2011 Reporting for 2010 Roth Rollovers and Conversions
In 2010, you may have:
- rolled over eligible distributions from a retirement plan to a Roth IRA,
- converted (transferred) amounts from a non-Roth IRA to a Roth IRA, or
- made an in-plan Roth rollover (after September 27, 2010).
If so, you must report half of the taxable amount of these 2010 rollovers and conversions on your 2011 income tax return unless you:
- recharacterized your 2010 rollover or conversion to a Roth IRA (in-plan Roth rollovers can’t be recharacterized); or
- received a distribution in 2010 or 2011 of any of the taxable amount (in which case, you may have to report an amount other than half on your 2011 tax return).
No 2010 or 2011 Distributions
If no part of the 2010 conversion to a Roth IRA was distributed in 2010 or 2011, you must report the amount from line 20a of your 2010 Form 8606 on line:
If no part of your 2010 rollover to a Roth IRA (from a retirement plan other than an IRA) or 2010 in-plan Roth rollover was distributed in 2010 or 2011, you must report the amount from line 25a of your 2010 Form 8606 on line:
- 16b of your 2011 Form 1040,
- 12b of your 2011 Form 1040A, or
- 17b of your 2011 Form 1040NR.
On your 2010 tax return, you would have had to report distributions of your 2010 rollovers and conversion to a Roth IRA and in-plan Roth rollovers.
On your 2011 tax return, you must now report:
- on Form 1040, line 15b (Form 1040A, line 11b; or Form1040NR, line 16b) the smaller of the:
- amount from your 2010 Form 8606, line 20a, or
- remaining taxable amount of your 2010 conversions to a Roth IRA; and
- on Form 1040, line 16b (Form 1040A, line 12b; or Form 1040NR, line 17b) the smaller of the:
- amount from your 2010 Form 8606, line 25a, or
- remaining taxable amount of your 2010 rollovers to a Roth IRA and in-plan Roth rollovers.
Example - You converted $30,000 from a traditional IRA to a new Roth IRA on February 1, 2010. On June 1, 2010, you received a $20,000 distribution of the converted amount from the Roth IRA. You completed Part II of the 2010 Form 8606 to report the $30,000 as the taxable amount of the conversion and you elected to include $15,000 of the taxable amount in income for 2011 and $15,000 for 2012. The $30,000 was the only amount you put into your new Roth IRA in 2010, so the entire $20,000 distribution was from the taxable amount of your conversion. You included the $20,000 in your 2010 income by reporting it on line 15b of your 2010 Form 1040.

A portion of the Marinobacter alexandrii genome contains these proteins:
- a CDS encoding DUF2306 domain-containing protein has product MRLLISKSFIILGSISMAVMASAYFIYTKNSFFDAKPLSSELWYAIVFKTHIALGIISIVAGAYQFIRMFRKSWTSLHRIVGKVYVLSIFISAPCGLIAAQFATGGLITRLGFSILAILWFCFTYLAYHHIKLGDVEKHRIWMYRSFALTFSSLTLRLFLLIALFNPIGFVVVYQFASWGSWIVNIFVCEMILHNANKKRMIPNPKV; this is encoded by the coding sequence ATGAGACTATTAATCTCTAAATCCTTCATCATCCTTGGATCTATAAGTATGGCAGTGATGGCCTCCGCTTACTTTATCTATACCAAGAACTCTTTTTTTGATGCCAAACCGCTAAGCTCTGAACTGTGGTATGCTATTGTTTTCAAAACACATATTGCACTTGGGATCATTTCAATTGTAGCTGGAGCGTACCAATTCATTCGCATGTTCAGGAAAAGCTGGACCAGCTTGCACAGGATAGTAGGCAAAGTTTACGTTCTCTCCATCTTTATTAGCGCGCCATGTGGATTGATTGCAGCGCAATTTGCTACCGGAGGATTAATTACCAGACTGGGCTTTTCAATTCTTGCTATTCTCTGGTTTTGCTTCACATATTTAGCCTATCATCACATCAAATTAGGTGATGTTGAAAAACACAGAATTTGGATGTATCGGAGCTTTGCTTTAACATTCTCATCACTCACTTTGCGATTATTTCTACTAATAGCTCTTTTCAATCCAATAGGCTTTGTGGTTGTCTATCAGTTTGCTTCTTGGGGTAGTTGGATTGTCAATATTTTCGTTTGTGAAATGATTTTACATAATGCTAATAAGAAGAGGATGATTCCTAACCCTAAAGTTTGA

Only $10,000 of your 2010 conversion remains to be taxed and because this is smaller than the $15,000 you listed on line 20a of your 2010 Form 8606 (half of your total 2010 conversion to a Roth IRA), you must now include $10,000 on line 15b of your 2011 Form 1040. You will not have to report any amount of your 2010 conversion to a Roth IRA in your 2012 income. See Publication 575, Pension and Annuity Income, for additional examples.
You may have to include in 2011 income all or some of the taxable amount of your 2010 rollovers and conversion to a Roth IRA and in-plan Roth rollovers that you would have otherwise included in 2012 income. To determine the amount to report in 2011, complete the 2011 Form 8606 (instructions):
- Part III, for distributions from a Roth IRA; and
- Part IV, for distributions from a designated Roth account.
- Publication 590, Individual Retirement Arrangements (IRAs)
- Retirement Plans FAQs: IRAs
- Topic 413 - Rollovers from Retirement Plans
- Notice 2009-75, Rollovers from Employer Plans to Roth IRAs
- Notice 2010-84, Guidance on In-Plan Roth Rollovers